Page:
Volume 53 | Number S3 | December 2018

Abstract List

Chuan‐Fen Liu M.P.H., Ph.D., Adam Batten B.A., Edwin S. Wong Ph.D., Stephan D. Fihn, Paul L. Hebert Ph.D.


To examine the long‐term reliance on outpatient care at the population (i.e., system) level among fee‐for‐service Medicare‐enrolled elderly veterans in the Department of Veterans Affairs () health care system and Medicare from 2003 to 2014.

Data Sources/Study Setting

We analyzed a 5 percent random sample, stratified by facility, age, gender, and race, of Medicare‐enrolled veterans enrolled in a primary care panel using administrative data and Medicare claims.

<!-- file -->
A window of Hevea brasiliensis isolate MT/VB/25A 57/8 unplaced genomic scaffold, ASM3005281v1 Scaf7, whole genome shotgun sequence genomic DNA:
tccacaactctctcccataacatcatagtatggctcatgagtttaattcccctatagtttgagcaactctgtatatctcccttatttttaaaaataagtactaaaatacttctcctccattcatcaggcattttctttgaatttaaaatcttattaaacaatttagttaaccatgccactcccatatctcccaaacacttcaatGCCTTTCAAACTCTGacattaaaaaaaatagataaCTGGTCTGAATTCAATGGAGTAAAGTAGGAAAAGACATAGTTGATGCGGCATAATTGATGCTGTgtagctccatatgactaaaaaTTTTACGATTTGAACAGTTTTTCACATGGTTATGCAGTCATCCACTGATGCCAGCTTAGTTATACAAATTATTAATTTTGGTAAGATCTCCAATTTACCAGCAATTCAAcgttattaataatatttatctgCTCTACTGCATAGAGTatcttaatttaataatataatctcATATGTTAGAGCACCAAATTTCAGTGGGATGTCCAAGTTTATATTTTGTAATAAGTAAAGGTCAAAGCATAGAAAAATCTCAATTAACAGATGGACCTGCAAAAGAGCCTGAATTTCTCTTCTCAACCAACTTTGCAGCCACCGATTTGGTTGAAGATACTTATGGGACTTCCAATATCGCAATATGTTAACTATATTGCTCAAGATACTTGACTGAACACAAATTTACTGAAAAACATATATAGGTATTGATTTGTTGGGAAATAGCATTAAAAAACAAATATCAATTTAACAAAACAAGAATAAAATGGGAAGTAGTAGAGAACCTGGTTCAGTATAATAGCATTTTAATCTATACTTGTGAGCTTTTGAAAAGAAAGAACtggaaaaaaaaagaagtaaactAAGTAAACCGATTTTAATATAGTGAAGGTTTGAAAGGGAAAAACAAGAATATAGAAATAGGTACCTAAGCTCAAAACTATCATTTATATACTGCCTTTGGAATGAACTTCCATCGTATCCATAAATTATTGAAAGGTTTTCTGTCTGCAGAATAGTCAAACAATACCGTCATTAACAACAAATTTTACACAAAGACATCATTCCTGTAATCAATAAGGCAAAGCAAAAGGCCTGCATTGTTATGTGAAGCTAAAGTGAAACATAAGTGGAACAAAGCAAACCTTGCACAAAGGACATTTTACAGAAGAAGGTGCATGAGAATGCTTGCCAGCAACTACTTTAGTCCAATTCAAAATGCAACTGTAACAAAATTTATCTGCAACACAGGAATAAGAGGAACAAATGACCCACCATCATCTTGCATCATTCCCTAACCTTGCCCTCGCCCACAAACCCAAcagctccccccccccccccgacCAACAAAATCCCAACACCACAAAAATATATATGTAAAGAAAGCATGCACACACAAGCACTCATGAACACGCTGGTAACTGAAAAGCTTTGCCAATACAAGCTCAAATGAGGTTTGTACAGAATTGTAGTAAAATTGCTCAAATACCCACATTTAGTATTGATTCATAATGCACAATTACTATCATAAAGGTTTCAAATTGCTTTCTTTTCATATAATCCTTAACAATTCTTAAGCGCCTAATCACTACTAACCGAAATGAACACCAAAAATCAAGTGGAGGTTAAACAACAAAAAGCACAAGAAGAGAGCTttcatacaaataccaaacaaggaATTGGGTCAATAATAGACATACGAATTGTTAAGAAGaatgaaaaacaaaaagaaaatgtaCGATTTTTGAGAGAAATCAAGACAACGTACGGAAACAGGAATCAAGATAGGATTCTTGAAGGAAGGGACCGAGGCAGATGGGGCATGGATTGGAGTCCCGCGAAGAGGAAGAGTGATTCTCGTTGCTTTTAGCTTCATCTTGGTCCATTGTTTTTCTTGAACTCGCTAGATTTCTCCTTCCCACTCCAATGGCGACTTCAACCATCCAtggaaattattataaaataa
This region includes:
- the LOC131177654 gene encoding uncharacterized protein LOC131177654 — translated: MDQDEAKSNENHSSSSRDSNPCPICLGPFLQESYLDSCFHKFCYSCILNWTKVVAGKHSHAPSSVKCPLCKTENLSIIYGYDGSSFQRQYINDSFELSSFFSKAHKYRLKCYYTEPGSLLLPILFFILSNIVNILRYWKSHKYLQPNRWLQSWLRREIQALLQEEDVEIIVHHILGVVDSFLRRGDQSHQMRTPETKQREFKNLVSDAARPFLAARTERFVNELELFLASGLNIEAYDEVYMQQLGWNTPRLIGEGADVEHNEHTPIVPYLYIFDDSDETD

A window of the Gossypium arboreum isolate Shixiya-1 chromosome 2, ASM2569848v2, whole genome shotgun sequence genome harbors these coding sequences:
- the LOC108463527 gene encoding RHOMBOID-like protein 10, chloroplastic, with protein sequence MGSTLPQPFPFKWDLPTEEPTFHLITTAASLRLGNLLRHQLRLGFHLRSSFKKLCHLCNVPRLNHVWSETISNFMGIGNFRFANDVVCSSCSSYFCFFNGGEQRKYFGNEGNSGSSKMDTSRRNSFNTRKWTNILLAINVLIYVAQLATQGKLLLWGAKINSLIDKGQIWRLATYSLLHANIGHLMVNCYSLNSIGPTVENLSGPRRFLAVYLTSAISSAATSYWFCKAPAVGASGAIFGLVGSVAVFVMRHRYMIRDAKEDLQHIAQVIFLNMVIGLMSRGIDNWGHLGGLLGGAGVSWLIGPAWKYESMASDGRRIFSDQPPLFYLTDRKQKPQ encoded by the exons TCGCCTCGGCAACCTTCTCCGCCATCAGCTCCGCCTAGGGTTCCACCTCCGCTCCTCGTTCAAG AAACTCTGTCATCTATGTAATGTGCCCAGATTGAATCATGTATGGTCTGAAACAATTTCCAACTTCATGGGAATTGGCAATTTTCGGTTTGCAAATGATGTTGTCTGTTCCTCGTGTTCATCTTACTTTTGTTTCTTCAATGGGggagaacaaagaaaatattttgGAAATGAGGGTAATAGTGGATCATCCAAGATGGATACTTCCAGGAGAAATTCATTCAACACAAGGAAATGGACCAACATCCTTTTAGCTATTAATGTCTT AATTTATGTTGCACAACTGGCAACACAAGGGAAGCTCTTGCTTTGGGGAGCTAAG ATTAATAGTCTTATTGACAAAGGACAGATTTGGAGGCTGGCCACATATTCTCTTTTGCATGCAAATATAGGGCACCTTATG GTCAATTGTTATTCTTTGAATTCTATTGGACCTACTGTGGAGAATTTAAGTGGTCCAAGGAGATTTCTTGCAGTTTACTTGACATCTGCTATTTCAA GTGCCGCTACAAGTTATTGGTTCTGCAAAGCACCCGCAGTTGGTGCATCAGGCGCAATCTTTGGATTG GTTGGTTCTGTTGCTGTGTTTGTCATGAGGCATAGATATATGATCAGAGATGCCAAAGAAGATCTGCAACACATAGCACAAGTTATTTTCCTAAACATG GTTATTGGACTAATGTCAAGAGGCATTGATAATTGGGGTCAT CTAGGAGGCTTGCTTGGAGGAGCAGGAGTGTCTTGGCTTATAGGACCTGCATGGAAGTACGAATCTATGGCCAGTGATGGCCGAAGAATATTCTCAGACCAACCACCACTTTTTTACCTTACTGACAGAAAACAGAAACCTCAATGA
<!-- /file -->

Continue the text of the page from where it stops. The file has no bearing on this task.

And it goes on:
Study Design

We performed a repeated cross‐sectional analysis over 48 quarters. reliance was defined at the system level as the proportion of total visits ( + Medicare) that occurred in . We examined four visit types and seven high‐volume medical subspecialties. We applied direct standardization adjusting for age, gender, and race using the 2010 population distribution of Medicare‐enrolled veterans.

Principal Findings

Over the 12‐year period, provided the vast majority of mental health care. Conversely, veterans received slightly more than half of their primary care and most of their specialty care, surgical care, and seven high‐volume medical subspecialties through Medicare. However, reliance on outpatient care steadily increased over time for all categories of care.


Despite the controversies about access to care, Medicare‐enrolled veterans, who have a choice of using or Medicare providers, appear to increase their use of care prior to the Choice Act.